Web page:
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New loans may help subprime, may not

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Scott Jagow: There just isn't an easy solution to the subprime mess. And they're probably shouldn't be. No pain, no gain, as they say.

But let's talk about some of the proposed "solutions." We'll start in New England, where five banks are pledging $100 million to help some people refinance their loans. Here's Stacey Vanek-Smith.


Stacey Vanek-Smith: The New England banks are hoping to help one group of struggling homeowners. That is, people who can afford their loan payments now, but who won't be able to afford them when their rates adjust and their loan payments jump. The banks would offer new, more affordable loans to borrowers.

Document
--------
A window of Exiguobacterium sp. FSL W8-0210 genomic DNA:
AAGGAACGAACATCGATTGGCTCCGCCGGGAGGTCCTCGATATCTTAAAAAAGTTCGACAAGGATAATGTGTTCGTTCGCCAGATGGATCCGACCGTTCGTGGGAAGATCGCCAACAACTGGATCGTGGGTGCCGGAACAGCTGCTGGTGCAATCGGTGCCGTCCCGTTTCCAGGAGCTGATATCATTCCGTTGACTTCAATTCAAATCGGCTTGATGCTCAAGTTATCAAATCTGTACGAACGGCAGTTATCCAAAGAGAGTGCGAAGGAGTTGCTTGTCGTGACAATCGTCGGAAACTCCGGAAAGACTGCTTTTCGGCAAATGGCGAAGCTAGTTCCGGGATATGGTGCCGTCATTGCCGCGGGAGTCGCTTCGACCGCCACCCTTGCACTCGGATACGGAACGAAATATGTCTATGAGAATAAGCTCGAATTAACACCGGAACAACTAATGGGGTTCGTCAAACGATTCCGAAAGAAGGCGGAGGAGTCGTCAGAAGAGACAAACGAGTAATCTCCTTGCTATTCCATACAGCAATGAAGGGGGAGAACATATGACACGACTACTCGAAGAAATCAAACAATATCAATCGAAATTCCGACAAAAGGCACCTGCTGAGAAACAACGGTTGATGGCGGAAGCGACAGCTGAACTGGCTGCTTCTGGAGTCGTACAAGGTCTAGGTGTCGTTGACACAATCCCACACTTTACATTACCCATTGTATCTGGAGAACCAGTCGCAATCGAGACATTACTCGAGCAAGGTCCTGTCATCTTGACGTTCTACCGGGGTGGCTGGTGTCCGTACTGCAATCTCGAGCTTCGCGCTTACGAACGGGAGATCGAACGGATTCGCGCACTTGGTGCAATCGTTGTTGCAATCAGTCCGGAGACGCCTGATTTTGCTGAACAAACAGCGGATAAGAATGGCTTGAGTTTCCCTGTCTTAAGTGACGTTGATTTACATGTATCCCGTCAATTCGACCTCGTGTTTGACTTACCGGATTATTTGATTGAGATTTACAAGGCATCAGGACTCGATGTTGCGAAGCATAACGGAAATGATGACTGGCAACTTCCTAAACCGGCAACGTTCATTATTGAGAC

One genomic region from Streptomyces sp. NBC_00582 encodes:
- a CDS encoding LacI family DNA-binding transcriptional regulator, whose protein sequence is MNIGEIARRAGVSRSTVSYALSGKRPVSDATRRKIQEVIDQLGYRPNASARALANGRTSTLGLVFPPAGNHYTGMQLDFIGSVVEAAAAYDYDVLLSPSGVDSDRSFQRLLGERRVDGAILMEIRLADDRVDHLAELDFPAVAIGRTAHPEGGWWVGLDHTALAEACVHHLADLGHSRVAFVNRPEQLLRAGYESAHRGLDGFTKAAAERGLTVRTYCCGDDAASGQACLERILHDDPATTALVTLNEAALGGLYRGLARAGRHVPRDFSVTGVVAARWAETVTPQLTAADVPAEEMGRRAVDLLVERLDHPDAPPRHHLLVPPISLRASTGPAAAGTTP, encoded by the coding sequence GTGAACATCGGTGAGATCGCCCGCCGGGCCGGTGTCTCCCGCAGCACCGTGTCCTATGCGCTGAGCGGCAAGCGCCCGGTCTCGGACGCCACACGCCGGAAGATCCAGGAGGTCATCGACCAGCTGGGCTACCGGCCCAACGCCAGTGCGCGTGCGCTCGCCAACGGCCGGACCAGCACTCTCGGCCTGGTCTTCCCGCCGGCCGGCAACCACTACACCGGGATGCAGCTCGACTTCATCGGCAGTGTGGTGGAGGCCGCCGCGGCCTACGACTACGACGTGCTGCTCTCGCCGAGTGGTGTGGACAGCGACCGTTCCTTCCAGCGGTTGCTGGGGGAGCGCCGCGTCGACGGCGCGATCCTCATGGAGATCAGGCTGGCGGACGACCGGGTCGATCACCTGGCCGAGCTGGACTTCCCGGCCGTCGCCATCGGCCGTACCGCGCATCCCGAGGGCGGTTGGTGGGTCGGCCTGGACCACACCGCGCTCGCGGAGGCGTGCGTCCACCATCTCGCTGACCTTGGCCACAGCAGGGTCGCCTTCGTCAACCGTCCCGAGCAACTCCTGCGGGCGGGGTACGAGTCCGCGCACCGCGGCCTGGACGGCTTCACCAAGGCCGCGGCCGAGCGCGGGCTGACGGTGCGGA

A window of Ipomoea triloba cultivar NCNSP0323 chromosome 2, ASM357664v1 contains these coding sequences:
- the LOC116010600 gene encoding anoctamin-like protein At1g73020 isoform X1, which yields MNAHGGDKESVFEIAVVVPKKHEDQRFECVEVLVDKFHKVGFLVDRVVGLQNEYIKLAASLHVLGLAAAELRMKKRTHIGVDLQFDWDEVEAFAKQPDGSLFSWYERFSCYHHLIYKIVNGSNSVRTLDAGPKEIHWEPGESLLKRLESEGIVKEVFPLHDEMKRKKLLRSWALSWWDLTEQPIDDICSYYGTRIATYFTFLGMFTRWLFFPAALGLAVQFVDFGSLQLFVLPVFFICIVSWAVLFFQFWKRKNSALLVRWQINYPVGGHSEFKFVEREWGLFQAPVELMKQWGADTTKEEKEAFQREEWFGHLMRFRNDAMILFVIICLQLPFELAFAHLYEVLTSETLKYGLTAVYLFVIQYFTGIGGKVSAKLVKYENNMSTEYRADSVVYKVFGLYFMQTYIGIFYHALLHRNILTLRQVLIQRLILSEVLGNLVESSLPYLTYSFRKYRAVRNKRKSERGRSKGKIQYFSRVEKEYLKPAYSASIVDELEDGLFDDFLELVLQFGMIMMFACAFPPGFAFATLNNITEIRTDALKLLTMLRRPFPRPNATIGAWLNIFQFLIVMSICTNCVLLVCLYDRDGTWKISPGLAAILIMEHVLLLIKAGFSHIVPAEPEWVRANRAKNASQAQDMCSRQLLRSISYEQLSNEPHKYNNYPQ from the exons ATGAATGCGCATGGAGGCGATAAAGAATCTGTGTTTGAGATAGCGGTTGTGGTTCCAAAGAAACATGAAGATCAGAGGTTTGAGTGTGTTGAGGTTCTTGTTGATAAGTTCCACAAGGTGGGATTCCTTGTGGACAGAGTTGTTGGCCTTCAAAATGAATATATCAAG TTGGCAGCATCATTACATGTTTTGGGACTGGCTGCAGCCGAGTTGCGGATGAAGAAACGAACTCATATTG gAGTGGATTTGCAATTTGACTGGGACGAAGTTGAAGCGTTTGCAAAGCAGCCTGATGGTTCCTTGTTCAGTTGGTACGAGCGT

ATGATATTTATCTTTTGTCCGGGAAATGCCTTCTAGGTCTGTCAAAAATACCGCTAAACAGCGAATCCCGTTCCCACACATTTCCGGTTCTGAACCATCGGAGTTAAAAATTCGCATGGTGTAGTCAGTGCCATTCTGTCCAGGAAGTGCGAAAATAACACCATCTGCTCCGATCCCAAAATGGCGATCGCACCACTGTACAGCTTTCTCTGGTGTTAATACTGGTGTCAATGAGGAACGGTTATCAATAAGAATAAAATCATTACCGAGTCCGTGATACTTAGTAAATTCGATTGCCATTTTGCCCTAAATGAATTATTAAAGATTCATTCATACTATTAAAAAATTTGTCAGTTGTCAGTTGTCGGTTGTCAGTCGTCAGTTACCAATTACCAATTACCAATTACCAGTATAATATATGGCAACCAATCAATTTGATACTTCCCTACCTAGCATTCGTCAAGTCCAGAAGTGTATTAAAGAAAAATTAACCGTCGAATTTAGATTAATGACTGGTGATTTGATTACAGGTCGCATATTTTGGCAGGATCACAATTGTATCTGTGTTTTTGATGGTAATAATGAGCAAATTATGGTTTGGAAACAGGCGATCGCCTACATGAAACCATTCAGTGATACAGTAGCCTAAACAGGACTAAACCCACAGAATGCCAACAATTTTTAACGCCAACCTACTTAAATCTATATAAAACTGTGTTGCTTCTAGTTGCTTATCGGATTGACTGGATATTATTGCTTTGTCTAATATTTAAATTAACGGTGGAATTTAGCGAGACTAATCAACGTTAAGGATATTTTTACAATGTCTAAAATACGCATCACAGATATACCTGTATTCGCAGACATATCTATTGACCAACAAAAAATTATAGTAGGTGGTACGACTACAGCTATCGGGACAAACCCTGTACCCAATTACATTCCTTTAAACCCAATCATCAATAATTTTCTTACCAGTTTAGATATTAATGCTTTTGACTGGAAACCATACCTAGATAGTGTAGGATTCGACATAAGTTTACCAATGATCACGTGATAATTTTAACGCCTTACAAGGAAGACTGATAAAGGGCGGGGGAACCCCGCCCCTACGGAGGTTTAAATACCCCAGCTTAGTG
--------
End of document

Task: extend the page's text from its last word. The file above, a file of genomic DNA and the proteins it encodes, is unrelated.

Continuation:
Analyst Christopher Thornberg says the plan doesn't go far enough:

Christopher Thornberg: Most of the people who look for this kind of help actually don't qualify for the help, because they cannot be refinanced. When you actually look at their income, look at how much they borrowed. It's clear that these people can't afford these houses, period.

Thornberg says for homeowners whose loans can be made manageable, there could be a whole different problem:

Thornberg: You've saved this person from being foreclosed on, and as a result of that, they lost 20 percent of their equity and they're in a deeply underwater position. Have we really helped this person?

Thornberg says we can expect to see up to $3 trillion of home equity disappear over the next few years.

I'm Stacey Vanek-Smith for Marketplace.

About the author

Stacey Vanek Smith is a senior reporter for Marketplace, where she covers banking, consumer finance, housing and advertising.

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